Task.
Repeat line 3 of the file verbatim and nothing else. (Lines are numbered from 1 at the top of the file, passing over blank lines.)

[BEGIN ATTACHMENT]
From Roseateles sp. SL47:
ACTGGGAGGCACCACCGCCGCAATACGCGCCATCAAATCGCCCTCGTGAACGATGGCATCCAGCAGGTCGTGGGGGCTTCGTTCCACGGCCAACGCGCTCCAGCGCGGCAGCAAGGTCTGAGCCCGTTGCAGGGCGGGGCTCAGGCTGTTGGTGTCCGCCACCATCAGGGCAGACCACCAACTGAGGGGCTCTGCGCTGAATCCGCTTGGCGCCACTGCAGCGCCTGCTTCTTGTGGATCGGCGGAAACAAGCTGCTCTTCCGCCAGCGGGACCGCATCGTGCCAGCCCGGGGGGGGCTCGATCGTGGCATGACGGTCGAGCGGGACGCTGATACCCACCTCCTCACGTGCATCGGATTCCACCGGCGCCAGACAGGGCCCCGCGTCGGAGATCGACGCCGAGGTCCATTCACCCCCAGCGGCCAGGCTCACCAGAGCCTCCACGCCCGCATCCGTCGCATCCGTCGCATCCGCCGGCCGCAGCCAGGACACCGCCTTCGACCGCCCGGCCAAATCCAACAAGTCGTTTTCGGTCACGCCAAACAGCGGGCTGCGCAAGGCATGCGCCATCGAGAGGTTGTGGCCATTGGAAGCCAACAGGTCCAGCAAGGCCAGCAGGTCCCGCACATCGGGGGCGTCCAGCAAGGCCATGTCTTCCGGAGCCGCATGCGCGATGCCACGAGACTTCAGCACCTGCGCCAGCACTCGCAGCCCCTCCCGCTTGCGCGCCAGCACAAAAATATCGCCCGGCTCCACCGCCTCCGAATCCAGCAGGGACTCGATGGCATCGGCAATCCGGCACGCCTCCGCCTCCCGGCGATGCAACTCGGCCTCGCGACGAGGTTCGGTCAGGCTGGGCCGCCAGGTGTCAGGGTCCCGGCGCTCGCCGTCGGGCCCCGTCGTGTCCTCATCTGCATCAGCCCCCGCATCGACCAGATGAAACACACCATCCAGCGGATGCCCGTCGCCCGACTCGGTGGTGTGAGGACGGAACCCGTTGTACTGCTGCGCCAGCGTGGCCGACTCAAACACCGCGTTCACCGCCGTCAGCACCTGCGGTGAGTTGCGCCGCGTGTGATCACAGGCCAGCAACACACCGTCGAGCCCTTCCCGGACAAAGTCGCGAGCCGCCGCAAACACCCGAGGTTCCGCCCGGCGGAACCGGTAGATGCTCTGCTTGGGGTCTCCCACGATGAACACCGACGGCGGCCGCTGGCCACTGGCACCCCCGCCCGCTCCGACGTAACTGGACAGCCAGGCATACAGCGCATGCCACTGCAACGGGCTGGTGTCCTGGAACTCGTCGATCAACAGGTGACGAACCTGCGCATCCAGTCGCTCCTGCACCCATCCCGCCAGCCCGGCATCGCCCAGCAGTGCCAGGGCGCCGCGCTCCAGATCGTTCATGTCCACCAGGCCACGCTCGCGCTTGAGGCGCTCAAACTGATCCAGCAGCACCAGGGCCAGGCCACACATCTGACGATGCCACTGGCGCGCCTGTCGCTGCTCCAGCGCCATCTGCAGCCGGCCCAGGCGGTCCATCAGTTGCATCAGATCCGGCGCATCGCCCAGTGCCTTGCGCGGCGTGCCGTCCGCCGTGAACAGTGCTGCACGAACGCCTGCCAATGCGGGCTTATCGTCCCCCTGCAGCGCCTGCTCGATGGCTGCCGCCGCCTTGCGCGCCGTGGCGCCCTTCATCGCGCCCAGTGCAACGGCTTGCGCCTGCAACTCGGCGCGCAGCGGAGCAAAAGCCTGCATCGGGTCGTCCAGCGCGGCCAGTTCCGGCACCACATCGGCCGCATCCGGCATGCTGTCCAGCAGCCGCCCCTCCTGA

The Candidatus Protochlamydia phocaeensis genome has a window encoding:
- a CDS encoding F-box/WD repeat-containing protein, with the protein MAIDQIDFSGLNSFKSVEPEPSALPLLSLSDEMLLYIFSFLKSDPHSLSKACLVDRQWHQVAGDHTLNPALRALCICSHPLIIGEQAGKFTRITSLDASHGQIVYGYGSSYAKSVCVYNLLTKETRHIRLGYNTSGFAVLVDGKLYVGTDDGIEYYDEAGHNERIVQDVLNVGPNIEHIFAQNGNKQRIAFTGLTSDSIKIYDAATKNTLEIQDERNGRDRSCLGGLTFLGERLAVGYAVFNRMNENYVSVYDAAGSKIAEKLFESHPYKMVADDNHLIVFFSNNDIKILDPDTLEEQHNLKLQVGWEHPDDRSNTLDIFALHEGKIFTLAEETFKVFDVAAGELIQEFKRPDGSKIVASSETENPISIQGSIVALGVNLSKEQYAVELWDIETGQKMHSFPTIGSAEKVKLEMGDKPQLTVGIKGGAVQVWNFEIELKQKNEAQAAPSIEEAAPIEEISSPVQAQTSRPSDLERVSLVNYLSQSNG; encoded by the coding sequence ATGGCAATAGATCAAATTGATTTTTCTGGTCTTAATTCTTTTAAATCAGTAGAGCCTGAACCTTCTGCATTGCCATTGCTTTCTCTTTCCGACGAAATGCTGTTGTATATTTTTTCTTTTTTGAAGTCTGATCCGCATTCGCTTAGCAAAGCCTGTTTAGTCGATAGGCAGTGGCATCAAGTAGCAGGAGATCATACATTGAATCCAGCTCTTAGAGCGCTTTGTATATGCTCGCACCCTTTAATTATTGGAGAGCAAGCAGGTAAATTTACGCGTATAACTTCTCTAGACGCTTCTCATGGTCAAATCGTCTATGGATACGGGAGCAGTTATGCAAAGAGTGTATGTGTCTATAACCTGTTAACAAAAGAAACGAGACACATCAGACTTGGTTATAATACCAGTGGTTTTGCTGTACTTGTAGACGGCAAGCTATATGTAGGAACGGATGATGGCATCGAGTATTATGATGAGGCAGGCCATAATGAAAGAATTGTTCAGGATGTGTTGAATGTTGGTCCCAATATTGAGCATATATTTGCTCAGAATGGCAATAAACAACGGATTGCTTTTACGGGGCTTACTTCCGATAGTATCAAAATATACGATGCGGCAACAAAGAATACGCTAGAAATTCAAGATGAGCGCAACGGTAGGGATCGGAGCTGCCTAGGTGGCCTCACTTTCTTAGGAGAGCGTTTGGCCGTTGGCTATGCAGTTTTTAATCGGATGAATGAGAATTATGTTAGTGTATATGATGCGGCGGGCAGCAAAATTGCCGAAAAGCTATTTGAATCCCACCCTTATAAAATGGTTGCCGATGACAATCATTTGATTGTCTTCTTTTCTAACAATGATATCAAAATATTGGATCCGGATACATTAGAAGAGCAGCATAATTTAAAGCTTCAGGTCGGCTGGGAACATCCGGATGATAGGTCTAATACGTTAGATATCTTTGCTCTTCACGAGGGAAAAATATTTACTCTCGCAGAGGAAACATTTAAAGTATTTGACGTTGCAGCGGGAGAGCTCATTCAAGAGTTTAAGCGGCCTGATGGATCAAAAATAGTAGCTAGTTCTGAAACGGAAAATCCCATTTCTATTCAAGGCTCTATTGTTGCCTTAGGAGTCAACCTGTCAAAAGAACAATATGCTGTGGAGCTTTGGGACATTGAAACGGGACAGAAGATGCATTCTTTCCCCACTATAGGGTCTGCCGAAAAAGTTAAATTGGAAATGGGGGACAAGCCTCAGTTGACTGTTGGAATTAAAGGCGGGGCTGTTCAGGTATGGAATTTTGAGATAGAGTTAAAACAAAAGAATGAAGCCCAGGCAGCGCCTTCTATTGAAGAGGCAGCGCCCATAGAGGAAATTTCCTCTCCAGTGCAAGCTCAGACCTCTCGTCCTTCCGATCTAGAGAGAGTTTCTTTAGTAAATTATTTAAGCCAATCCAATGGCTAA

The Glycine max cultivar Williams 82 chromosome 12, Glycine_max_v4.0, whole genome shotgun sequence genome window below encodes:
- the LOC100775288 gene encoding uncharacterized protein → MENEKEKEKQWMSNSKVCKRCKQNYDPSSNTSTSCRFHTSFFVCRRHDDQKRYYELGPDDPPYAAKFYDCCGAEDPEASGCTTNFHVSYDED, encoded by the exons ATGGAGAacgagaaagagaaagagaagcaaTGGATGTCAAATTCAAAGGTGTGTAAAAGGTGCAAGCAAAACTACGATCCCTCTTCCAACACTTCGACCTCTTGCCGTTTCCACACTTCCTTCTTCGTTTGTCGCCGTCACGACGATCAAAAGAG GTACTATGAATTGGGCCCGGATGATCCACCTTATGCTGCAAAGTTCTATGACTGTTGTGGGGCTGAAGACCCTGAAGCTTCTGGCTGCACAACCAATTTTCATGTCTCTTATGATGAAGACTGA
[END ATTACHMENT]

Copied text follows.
The Candidatus Protochlamydia phocaeensis genome has a window encoding: